Pavilions: Art, Design, Architecture? Alex Coles Proposes a New Approach

By Coles, Alex | Art Monthly, July-August 2007 | Go to article overview

Pavilions: Art, Design, Architecture? Alex Coles Proposes a New Approach


Coles, Alex, Art Monthly


IN A RECENT INTERVIEW WITH LOUISE SCHOUWENBERG IN FRAME, OLAFUR ELIASSON MOUNTED A DIATRIBE ON DESIGN: 'Design is about form and form alone. It's self-contained, completed, superficial. In essence, design has nothing to do with content. Designers allow the least important side of the creative process to prevail. They immediately formalize a subject. As if form is all that's needed.'

Eliasson has a point. In a good portion of contemporary design the complexity of the research process is thwarted and a final form--be it curvy or geometric--is swiftly arrived at. The result is just styling. The recent work of both Ron Arad and Ross Lovegrove is a case in point. With the current vogue for retro styling the consequences are even worse: the restyling of what was only styling to begin with. Eliasson's comment becomes more problematic, however, when considering how the same scenario is often true for art. In Understanding Design: 150 Reflections on Being a Designer the critic Kees Dorst implies that this should come as no surprise, considering that 'once an artist decides on a goal to pursue, his or her creative process looks very much like a design process. Artists ... effectively turn their self-made challenge into a partly determined design problem. And they temporarily turn themselves into designers.'

Eliasson's somewhat predictable observation implying that this set of circumstances is particular to design is indeed totally inaccurate. That Eliasson made such a barbed comment precisely at a time when he had been commissioned by Marc Jacobs, Louis Vuitton's creative director, to design a series of lamps to adorn the windows of the brand's stores worldwide--putting some sparkle into their autumn/winter 06-07 campaign--is unfortunate timing. Once again, it seems that where ideology holds them back, the two Fs--finance and flattery--help artists to overcome their fears about design.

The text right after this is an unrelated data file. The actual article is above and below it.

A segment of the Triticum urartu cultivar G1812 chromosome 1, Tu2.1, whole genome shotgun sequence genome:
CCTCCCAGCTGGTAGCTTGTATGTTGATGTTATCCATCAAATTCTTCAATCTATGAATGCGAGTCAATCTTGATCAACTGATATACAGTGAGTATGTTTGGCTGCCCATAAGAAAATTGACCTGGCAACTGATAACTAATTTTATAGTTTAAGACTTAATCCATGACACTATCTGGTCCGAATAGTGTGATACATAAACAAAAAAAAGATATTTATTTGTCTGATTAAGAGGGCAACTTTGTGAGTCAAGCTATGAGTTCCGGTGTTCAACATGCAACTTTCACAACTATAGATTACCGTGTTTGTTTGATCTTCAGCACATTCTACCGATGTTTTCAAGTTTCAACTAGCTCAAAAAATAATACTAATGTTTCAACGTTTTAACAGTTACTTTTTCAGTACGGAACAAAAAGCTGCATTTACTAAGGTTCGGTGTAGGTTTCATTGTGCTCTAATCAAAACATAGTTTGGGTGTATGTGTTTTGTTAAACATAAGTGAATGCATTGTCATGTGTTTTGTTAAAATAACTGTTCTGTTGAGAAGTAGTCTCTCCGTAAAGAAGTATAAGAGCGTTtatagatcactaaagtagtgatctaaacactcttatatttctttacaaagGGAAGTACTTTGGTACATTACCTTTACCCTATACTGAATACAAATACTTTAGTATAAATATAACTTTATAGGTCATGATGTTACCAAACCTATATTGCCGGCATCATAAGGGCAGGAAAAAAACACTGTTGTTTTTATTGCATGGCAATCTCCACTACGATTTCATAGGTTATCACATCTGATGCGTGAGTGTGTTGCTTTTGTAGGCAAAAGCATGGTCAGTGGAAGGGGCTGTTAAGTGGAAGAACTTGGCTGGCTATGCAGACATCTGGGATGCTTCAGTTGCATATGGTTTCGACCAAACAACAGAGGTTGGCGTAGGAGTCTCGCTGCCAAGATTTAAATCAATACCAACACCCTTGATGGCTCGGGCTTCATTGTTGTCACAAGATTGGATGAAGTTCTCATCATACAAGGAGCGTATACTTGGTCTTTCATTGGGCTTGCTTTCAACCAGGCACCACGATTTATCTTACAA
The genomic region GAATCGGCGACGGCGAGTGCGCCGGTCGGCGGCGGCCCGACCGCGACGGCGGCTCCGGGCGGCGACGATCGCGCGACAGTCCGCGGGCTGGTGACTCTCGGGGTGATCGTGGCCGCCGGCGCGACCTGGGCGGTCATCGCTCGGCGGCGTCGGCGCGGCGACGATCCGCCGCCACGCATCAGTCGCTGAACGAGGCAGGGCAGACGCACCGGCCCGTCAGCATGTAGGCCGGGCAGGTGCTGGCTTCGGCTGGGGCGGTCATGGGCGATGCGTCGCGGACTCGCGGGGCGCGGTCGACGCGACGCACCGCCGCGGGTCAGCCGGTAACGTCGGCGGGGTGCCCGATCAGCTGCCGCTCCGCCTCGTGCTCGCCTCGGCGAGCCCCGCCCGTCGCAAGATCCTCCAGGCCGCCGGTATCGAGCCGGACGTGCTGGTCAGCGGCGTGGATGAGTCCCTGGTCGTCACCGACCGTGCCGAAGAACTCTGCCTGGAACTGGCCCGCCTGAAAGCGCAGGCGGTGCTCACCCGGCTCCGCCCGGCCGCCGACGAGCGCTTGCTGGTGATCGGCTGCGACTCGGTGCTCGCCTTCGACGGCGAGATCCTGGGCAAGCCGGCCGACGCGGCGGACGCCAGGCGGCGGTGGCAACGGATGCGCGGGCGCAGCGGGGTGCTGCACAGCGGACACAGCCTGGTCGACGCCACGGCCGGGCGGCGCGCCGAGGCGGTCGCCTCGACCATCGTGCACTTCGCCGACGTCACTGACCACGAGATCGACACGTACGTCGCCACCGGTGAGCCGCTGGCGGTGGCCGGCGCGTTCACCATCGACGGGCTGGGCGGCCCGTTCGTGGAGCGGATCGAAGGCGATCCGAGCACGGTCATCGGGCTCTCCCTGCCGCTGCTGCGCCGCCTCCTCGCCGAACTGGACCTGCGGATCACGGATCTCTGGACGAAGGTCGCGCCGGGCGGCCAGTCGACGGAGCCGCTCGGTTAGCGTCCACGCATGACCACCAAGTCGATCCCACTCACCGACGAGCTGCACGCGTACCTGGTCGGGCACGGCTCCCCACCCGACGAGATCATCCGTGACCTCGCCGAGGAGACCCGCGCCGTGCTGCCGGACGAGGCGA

In an earlier interview with Hans Ulrich Obrist, Eliasson sharply differentiates design from architecture, being much more positive about the latter. Unlike design, architecture offers the promise of opening up a dialogue rather than closing it down: 'This is why I like the most utopian architects and thinkers: they've got that ability to think about their own vision from the outside. I'm working more and more with people like that, getting more involved in works integrated into spatial projects, but involving them more in my own work as well ... Artistic practice has rediscovered its ability to constantly redefine its own programme, and architectural discourse has opened up to other fields in the same way. This is why the fact of integrating architects--and engineers and experts as well--is crucial for me in opening up to other ways of working.' But it is not always so easy to differentiate the practice of the designer from that of the architect. That Eliasson does so exposes his narrow view of the former and naive perception of the latter. By so doing he also follows a historic trend: for the received pecking order has it that art and architecture are the two disciplines that jostle for the highest accolades while design doesn't even come next--design comes last. The varied pace of development of the historical and critical languages deployed in the discussion of all three disciplines corroborates this inference. But from Walter Gropius to Zaha Hadid architects have also been involved with product design and practitioners who were recognised principally as designers, such as Charles and Ray Eames and Eliot Noyes, also produced architecture. Such clear distinctions as Eliasson attempts are not always possible.

The referencing of architecture and design, and the collaboration with architects, is a key part of Eliasson's practice and has been for some time now. The role played by the pavilion is crucial here, starting with Ice Pavilion, 1997, through 5 Dimensional Pavilion, 1998, The Blind Pavilion, 2003, the collaboration with David Adjaye, Your black horizon at the 2005 Venice Biennale, and up to his forthcoming Serpentine Gallery Pavilion to be realised later this summer. …

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